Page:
Utility workers have become easy targets for robberies and assaults as they venture out to disconnect service, make repairs and read meters inside and outside of people’s homes. Now the crimes will mean more time, as a new Illinois state law effective Jan. 1 makes attacks on utility workers “aggravated” offenses.
Utility workers have become easy targets for robberies and assaults as they venture out to disconnect service, make repairs and read meters inside and outside of people’s homes.
Tom Perkins, a ComEd worker based in Elgin, was robbed at gunpoint during a routine job in Chicago last year.
A Peoples Gas worker reported an assault last week in Chicago, and 78 attacks on ComEd workers have been reported since 2005 in Illinois.
Now the crimes will mean more time, as a new Illinois state law effective Jan. 1 makes attacks on utility workers “aggravated” offenses. That means the offenders may be tried for a felony rather than a misdemeanor and the convictions could result in five- to 10-year jail sentences.
There have been two attacks in Rockford -- a physical assault and a verbal threat -- since 2005.
Rockford ComEd meter reader Kathy Marks said news of attacks does make her nervous, and she’s happy that the law offers more protection.
“Some people just don’t want you on their property,” said Marks, who has been with the company for 10 years. “It worries you, sure. When you read a meter inside someone’s house, you’re going into the basement or sometimes a cellar door that leads to a basement. You never know what’s going to happen.”
Rockford ComEd Spokesman Paul Callighan said the company has shared information about the law changes with local municipalities.
“Safety of employees in the field is the No. 1 concern for the company,” Callighan said. “(The attacks) have not been a systemic-type problem in the this area. Generally, people are pretty respectful.”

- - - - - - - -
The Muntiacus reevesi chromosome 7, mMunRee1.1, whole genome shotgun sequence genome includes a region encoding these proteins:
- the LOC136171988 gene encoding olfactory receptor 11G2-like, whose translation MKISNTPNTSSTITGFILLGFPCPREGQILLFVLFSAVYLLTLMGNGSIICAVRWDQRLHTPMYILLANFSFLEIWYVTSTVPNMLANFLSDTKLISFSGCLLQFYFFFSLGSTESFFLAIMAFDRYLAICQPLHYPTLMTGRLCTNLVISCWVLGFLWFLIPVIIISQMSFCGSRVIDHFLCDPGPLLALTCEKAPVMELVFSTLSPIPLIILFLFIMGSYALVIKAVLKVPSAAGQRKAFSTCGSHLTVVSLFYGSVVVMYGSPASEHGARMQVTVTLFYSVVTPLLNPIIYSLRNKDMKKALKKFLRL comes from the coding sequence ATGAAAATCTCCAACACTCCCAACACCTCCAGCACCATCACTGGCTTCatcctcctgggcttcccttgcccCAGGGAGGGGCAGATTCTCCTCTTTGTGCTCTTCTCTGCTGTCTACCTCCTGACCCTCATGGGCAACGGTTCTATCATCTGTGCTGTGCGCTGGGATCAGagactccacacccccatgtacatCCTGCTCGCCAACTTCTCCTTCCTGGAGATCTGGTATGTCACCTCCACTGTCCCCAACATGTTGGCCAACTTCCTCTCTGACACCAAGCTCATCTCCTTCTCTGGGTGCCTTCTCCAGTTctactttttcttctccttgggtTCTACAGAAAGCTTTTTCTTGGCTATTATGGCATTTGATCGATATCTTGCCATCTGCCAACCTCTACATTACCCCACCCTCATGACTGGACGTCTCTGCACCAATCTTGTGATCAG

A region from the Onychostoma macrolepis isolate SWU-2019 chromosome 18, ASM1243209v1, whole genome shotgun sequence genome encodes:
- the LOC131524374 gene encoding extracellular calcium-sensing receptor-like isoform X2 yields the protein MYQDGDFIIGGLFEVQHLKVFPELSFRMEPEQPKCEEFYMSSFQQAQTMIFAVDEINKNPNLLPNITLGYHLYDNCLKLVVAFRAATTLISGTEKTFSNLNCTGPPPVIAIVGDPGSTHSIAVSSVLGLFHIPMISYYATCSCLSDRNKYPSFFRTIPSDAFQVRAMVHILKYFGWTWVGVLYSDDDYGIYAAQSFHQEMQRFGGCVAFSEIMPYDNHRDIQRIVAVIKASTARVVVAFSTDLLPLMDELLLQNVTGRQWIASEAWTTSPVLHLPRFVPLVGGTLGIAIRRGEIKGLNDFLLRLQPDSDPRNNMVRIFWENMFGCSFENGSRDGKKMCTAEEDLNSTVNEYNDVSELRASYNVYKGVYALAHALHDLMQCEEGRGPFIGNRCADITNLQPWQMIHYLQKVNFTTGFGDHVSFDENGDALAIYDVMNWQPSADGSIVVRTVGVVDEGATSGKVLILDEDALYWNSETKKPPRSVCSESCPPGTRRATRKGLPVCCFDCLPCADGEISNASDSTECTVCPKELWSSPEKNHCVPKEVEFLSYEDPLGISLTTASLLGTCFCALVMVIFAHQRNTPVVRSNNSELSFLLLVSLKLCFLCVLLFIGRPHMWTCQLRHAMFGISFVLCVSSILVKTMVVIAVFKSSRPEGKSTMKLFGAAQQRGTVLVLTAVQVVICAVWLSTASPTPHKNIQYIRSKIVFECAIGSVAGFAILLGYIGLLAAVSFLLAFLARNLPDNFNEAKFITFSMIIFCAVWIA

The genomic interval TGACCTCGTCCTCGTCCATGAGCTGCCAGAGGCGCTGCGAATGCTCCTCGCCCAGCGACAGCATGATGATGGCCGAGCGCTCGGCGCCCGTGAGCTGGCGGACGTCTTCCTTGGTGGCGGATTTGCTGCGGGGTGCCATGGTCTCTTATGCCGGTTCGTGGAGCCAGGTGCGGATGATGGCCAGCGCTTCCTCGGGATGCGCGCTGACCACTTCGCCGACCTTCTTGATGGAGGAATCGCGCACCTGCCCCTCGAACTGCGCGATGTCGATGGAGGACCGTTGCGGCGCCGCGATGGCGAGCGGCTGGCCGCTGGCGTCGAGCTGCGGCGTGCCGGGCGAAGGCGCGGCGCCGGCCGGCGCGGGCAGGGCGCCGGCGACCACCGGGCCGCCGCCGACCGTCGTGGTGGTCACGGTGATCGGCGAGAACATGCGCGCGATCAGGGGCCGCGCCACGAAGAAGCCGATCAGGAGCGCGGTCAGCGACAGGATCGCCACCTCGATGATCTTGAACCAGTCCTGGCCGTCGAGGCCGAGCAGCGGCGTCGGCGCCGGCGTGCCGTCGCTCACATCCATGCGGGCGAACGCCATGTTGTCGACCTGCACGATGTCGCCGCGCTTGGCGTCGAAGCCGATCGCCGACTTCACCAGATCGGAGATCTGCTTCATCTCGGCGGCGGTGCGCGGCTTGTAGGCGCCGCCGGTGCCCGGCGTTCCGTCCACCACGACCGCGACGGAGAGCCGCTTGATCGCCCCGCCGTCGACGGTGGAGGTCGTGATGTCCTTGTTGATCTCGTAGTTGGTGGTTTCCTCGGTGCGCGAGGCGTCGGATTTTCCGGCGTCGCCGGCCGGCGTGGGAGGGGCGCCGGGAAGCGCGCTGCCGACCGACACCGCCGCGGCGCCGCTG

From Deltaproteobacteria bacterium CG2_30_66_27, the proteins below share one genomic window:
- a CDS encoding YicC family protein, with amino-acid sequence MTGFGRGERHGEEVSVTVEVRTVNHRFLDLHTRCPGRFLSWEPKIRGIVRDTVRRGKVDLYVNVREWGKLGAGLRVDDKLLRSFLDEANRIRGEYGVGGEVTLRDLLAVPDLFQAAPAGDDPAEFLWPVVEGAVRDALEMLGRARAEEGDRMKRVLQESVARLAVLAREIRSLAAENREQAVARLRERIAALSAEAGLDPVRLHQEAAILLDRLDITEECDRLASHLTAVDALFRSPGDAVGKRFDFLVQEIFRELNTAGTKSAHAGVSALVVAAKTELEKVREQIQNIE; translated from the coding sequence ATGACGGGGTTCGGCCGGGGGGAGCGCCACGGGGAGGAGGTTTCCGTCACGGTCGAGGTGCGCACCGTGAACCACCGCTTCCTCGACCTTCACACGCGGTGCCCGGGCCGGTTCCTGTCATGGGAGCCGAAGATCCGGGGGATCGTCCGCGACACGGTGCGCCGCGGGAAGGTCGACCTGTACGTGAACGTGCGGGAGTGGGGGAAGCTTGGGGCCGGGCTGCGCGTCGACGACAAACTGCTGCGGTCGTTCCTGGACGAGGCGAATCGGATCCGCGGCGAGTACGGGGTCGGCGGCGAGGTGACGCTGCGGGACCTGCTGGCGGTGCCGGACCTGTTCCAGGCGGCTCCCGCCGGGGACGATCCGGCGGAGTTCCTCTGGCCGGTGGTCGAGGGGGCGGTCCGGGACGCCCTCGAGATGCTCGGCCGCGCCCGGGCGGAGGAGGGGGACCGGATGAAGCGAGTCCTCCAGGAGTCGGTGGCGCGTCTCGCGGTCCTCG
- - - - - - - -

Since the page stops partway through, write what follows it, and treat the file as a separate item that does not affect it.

Perkins, a general service representative based in ComEd’s Elgin office, was robbed during broad daylight last summer. He was doing routine work on the south side of Chicago when two men stopped by to chat.
As he started to leave, one of the men drew a gun from his jacket and the other man patted down Perkins looking for money and other valuables. Perkins had made a habit of leaving his wallet in the work van, so the men left with only his work cell phone.
“Fortunately, I came out of it OK, but it does impact your family,” said Perkins, a 26-year ComEd employee. “Anytime you’re out there as a utility worker, you’re an easy target. There are too many inconspicuous places where they can sit and watch you, and they’re very good at what they do. It’s not getting better. It’s getting worse, especially the way the economy is.
“It’s one of those experiences you don’t want to ever go through and that you always think happens, but not to you.”
ComEd offers safety training for employees, and Yvonne Swieton, a meter-reading supervisor in Rockford, said she asks her employees to call and check in after they’ve returned from a call.
Perkins said the company recommends that workers don’t keep much more than $10 or $15 in their wallets when they’re on a job. And, in light of recent attacks, supervisors often call employee radios to check in during the jobs, he said.
Police escorts are necessary for ComEd visits in certain neighborhoods. Swieton has a letter she gives authorities about the company’s legal and necessary rights for the visits, and she said the new law gives them more clout.
“Our employees need the support from the state and the company, and it’s encouraging to see the changes that they’ve made,” Swieton said.
ComEd was the lead agency that lobbied for the law back in 2005 after Pennsylvania enacted a similar measure.
“The General Assembly rallied around us and saw the public need,” said Fidel Marquez, ComEd’s vice president of external affairs. “The law that passed now affords utility workers the same protection as emergency workers like firemen and paramedics.”
“It’s kind of after-the-fact protection, but we’re trying to get the word out so people will be aware of it,” Marquez said. “Maybe next time somebody will think twice before they try to attack one of our workers.”
Melissa Westphal can be reached at (815) 987-1341 or firstname.lastname@example.org.